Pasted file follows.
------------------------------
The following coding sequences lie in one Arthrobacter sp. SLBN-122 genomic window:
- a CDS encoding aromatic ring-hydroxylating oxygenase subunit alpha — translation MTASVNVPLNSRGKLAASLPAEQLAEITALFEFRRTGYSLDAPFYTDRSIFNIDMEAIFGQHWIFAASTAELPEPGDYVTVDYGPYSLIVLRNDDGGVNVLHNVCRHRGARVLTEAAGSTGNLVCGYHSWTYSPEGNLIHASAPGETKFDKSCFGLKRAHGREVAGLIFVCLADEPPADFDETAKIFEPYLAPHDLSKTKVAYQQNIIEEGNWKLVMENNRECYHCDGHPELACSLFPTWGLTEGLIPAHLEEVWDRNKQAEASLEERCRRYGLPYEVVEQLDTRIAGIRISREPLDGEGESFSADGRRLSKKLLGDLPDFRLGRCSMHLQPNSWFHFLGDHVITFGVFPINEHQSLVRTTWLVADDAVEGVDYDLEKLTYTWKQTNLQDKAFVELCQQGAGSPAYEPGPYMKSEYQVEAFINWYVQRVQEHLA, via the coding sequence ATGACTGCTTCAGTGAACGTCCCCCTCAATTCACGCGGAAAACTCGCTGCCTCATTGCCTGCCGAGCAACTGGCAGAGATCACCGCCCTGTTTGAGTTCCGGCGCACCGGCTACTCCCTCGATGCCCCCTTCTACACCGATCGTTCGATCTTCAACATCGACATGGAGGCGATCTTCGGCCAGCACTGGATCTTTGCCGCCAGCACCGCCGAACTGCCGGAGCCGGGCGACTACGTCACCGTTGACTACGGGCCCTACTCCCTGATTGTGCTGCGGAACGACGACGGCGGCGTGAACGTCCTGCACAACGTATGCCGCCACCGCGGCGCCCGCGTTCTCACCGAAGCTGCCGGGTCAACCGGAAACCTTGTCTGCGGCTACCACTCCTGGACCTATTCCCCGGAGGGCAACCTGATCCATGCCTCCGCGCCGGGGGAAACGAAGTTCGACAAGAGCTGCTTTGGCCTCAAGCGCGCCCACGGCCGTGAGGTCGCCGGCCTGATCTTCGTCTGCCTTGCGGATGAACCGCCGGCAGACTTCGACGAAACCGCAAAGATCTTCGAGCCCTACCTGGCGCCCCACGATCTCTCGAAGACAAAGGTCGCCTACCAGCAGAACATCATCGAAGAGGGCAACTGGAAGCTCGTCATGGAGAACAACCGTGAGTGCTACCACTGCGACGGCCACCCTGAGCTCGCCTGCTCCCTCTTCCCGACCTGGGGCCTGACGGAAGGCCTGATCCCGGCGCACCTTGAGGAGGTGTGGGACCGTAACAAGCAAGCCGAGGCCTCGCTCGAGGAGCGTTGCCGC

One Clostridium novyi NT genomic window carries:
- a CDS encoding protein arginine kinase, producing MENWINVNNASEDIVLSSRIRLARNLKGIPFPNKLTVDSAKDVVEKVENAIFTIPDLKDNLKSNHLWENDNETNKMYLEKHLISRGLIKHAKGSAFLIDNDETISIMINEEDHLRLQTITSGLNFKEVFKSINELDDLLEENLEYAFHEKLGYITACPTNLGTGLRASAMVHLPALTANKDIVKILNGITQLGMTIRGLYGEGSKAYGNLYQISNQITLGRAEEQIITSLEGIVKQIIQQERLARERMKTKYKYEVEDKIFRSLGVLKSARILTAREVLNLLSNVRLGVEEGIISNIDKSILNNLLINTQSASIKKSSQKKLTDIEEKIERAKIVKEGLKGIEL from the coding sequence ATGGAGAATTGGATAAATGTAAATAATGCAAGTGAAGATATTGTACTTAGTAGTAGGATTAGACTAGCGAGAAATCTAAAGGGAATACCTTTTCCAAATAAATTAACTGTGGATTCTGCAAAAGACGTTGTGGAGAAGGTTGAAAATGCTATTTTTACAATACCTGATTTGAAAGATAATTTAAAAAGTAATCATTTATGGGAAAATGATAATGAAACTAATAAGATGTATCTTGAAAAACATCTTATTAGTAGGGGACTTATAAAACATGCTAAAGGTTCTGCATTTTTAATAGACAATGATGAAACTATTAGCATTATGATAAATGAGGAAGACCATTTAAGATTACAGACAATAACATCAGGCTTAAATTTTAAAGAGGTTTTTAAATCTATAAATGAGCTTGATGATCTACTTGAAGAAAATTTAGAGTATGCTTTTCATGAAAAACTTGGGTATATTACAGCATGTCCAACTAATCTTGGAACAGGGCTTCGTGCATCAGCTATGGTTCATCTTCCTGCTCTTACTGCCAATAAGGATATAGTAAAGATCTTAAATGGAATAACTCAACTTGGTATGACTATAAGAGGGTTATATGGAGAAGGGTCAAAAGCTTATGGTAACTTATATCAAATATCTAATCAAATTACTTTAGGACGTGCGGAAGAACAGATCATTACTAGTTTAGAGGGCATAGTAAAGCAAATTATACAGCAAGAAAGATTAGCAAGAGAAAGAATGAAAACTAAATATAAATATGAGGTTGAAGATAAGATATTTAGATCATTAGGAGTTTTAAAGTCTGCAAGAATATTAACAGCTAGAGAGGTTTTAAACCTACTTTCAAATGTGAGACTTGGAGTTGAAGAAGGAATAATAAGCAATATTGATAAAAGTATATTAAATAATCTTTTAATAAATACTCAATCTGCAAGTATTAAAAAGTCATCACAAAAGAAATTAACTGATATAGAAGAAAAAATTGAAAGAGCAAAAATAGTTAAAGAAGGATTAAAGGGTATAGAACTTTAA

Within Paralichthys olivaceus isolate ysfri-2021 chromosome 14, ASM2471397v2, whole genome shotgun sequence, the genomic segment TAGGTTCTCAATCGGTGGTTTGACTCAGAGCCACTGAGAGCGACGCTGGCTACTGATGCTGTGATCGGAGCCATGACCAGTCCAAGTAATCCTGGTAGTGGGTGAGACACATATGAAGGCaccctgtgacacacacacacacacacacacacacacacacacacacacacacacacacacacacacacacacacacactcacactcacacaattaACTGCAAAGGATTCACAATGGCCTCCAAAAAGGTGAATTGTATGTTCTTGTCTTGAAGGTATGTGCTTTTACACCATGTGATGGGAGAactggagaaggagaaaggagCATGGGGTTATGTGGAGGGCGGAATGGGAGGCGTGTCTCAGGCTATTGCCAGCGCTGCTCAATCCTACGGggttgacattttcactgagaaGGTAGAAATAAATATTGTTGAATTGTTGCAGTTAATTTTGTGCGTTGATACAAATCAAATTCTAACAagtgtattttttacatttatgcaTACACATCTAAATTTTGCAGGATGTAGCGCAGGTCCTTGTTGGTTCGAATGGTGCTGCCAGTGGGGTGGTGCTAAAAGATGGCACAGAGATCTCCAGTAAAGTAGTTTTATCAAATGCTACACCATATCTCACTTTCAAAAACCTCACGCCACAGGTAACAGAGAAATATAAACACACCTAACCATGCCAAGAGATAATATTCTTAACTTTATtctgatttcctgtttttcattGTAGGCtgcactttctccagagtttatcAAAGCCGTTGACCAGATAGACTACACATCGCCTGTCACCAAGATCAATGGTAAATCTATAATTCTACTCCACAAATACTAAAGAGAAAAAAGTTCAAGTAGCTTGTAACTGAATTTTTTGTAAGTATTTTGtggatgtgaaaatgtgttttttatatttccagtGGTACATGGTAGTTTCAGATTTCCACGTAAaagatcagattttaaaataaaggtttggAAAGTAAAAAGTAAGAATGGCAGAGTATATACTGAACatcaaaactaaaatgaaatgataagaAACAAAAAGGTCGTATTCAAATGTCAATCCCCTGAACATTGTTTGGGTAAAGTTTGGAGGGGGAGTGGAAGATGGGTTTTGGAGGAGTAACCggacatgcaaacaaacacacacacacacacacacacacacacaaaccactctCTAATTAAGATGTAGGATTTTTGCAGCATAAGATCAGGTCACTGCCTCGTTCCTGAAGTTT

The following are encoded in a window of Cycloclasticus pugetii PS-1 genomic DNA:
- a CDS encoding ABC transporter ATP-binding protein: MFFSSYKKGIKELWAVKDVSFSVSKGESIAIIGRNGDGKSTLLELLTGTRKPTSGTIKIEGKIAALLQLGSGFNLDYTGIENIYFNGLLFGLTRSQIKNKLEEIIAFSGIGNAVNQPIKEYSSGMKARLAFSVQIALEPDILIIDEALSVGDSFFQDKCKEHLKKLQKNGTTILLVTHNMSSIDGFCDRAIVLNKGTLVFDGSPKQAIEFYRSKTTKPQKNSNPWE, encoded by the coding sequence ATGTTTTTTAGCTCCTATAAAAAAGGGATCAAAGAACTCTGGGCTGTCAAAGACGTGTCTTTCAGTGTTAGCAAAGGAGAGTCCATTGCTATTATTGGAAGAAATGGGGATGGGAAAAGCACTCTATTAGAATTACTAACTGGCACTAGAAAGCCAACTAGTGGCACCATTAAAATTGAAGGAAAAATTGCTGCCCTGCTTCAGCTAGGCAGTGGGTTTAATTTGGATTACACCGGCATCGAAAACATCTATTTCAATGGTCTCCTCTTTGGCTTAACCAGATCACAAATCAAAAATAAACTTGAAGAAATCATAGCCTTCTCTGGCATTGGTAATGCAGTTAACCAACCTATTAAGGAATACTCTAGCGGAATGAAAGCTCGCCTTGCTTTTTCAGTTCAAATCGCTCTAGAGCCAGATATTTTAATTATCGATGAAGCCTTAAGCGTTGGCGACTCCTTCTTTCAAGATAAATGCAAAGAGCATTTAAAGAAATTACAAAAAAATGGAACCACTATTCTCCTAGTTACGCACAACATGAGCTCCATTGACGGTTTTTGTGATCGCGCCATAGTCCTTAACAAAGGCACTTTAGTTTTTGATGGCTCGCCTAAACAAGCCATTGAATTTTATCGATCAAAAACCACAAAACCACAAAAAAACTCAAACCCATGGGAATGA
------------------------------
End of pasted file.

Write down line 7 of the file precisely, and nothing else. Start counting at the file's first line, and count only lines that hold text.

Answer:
- a CDS encoding ABC transporter ATP-binding protein: MFFSSYKKGIKELWAVKDVSFSVSKGESIAIIGRNGDGKSTLLELLTGTRKPTSGTIKIEGKIAALLQLGSGFNLDYTGIENIYFNGLLFGLTRSQIKNKLEEIIAFSGIGNAVNQPIKEYSSGMKARLAFSVQIALEPDILIIDEALSVGDSFFQDKCKEHLKKLQKNGTTILLVTHNMSSIDGFCDRAIVLNKGTLVFDGSPKQAIEFYRSKTTKPQKNSNPWE, encoded by the coding sequence ATGTTTTTTAGCTCCTATAAAAAAGGGATCAAAGAACTCTGGGCTGTCAAAGACGTGTCTTTCAGTGTTAGCAAAGGAGAGTCCATTGCTATTATTGGAAGAAATGGGGATGGGAAAAGCACTCTATTAGAATTACTAACTGGCACTAGAAAGCCAACTAGTGGCACCATTAAAATTGAAGGAAAAATTGCTGCCCTGCTTCAGCTAGGCAGTGGGTTTAATTTGGATTACACCGGCATCGAAAACATCTATTTCAATGGTCTCCTCTTTGGCTTAACCAGATCACAAATCAAAAATAAACTTGAAGAAATCATAGCCTTCTCTGGCATTGGTAATGCAGTTAACCAACCTATTAAGGAATACTCTAGCGGAATGAAAGCTCGCCTTGCTTTTTCAGTTCAAATCGCTCTAGAGCCAGATATTTTAATTATCGATGAAGCCTTAAGCGTTGGCGACTCCTTCTTTCAAGATAAATGCAAAGAGCATTTAAAGAAATTACAAAAAAATGGAACCACTATTCTCCTAGTTACGCACAACATGAGCTCCATTGACGGTTTTTGTGATCGCGCCATAGTCCTTAACAAAGGCACTTTAGTTTTTGATGGCTCGCCTAAACAAGCCATTGAATTTTATCGATCAAAAACCACAAAACCACAAAAAAACTCAAACCCATGGGAATGA